Warner says her job involves a lot of talking to people, listening:

  • Can you trust other people on your team?
  • Are you willing to do some introspection, and to improve based on what you learn?
  • Do you believe automation processes can make change safer?

In the very traditional financial space, if even senior or middle management aren’t committed, Warners says you’re destined to hit a wall.

“Somebody will want to put controls in that slow you down and interfere your journey to rapid change, and you can end up in the worst of both worlds,” she said. “Any company can change their culture if they’re committed.”

She paraphrased agilest Mike Cohn saying a good test of agile or DevOps maturity is what choices are made under pressure. “Do you trust this way of working enough to lean into it in a crisis when you really need to, or are you kind of trying it?”

The Three Commitments You Need from any DevOps Teammate

Warner says there are three non-negotiable needs to a DevOps organization that must be made clear to everyone in the org and even key customers. There must be a company-wide commitment to:

  1. Transparency
  2. Autonomy
  3. Automation

Warner called companies that even move toward radical transparency “really healthy.”

“People should understand shared goals. The sort of closed, need-to-know thinking gets in the way of product and technical delivery. Everyone should know how systems work if they are interested.” — Liz Warner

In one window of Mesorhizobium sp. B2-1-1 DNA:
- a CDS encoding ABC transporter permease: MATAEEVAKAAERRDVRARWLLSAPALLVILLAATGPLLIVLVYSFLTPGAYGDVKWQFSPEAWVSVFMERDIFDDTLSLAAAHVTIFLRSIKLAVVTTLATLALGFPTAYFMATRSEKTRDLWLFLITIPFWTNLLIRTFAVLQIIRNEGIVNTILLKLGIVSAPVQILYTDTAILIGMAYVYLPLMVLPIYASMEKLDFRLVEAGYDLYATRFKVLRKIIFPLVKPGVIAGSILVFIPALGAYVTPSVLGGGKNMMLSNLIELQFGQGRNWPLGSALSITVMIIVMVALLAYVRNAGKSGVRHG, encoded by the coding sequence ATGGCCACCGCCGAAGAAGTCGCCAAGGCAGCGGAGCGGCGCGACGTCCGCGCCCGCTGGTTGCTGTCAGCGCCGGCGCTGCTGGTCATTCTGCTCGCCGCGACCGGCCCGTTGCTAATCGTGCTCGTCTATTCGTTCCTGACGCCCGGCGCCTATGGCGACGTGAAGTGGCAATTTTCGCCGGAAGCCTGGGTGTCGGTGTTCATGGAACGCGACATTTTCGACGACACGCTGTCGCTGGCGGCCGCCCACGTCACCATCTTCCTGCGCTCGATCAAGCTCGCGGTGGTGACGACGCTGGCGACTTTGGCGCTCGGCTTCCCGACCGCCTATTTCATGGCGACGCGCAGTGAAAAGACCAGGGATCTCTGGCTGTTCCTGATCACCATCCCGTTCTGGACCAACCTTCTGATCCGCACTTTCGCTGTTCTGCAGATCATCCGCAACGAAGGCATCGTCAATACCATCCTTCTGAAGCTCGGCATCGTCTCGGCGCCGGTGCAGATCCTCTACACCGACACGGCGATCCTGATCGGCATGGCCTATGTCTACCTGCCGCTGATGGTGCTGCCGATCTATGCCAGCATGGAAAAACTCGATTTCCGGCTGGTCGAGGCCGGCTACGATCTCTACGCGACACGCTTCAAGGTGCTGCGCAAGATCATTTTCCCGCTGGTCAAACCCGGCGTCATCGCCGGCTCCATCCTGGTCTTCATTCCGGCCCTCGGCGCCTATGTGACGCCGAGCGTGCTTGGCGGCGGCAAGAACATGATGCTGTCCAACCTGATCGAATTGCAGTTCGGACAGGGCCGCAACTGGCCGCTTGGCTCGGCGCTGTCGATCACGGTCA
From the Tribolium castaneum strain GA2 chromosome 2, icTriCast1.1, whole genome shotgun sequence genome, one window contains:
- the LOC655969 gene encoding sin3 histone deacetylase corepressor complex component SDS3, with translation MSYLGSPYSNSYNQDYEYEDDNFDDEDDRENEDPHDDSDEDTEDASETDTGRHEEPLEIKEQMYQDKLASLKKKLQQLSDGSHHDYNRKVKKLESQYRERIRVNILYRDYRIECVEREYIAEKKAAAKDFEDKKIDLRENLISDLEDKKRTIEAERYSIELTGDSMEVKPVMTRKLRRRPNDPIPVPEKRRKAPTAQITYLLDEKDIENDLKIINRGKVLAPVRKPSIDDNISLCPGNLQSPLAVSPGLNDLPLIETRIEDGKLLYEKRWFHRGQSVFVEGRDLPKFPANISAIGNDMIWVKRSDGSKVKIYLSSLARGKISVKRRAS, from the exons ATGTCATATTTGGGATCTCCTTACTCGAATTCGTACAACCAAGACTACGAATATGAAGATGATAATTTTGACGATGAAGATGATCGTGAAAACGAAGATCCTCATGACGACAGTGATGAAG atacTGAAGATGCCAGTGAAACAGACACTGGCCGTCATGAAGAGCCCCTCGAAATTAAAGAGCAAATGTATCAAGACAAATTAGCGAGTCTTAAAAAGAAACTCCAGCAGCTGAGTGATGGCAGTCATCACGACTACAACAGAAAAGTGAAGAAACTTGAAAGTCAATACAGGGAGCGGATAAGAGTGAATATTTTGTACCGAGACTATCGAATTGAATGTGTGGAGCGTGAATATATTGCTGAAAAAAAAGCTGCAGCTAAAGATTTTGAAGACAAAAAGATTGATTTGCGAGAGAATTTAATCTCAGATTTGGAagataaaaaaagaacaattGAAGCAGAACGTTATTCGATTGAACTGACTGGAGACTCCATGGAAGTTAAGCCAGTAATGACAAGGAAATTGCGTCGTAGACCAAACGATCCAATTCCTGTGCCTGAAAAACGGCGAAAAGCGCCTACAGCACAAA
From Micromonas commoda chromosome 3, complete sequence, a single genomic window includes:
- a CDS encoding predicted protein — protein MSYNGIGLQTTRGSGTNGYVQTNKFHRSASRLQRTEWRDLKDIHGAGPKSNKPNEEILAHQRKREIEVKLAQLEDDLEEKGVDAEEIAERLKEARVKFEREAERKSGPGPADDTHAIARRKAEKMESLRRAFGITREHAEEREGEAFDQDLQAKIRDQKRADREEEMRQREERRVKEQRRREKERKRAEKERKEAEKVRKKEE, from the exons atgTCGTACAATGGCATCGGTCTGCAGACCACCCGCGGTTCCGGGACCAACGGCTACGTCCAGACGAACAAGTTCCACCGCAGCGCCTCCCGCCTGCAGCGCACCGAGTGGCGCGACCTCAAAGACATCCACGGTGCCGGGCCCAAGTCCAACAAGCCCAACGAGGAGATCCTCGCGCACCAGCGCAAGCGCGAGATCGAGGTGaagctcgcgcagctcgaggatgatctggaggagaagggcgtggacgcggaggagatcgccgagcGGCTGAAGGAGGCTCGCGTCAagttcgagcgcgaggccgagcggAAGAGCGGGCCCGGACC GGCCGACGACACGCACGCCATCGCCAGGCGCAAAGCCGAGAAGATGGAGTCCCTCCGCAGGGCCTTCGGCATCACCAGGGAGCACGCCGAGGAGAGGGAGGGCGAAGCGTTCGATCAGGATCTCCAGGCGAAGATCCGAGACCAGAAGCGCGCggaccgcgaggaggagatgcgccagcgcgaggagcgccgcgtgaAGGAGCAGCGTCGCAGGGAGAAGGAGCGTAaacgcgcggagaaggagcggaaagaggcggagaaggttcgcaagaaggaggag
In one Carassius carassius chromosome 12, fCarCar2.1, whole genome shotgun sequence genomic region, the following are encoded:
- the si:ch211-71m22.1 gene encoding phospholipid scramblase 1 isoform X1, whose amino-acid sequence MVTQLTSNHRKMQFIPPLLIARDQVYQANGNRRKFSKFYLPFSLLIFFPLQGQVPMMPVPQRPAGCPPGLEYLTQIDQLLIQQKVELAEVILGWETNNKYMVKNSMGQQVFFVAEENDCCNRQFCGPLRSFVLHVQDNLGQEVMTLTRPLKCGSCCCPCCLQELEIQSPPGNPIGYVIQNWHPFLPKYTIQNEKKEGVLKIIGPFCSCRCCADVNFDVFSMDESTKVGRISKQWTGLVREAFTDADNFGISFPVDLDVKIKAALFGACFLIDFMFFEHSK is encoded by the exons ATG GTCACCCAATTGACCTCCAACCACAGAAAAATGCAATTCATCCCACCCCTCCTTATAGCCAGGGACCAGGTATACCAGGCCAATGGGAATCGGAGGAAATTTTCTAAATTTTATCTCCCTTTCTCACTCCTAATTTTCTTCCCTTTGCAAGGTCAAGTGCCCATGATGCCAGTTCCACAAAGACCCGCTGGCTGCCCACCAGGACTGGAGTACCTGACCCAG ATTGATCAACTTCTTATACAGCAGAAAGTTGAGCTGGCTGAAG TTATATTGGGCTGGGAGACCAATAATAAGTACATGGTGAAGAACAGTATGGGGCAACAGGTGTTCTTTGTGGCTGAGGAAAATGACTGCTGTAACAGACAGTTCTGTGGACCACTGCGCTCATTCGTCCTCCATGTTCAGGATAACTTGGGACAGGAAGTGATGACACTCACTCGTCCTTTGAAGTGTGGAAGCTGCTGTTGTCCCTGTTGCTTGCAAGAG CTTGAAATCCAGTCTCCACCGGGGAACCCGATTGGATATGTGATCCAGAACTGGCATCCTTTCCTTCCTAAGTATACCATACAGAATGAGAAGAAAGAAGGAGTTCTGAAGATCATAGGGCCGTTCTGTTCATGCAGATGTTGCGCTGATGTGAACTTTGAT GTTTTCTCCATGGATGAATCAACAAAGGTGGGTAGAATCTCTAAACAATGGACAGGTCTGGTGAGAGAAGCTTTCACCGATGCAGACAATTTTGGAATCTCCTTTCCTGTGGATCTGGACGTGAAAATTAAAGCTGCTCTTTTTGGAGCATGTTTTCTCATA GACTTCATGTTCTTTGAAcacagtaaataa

Warner talked of one contract she worked on in which only two people — “the priesthood of sysadmin” — knew how key systems worked, for fear of reverse engineering.

This gatekeeper culture means no one can improve things, no one can point out scenarios that won’t work, and, when those two sysadmins eventually leave the company, it’s really in trouble.

Warner says Jira and Confluence are solid examples of tools that promote such information radiation in a wiki-like way, where anyone can comment and make suggestions for improvements.  But the process is more important than the tools.

“Open by Default is a good starting place for DevOps culture — especially combined with introspection. What can we do better? How did we do last month? Last week?” Warner said, suggesting you carve out space in people’s work cycles for feedback and improvement.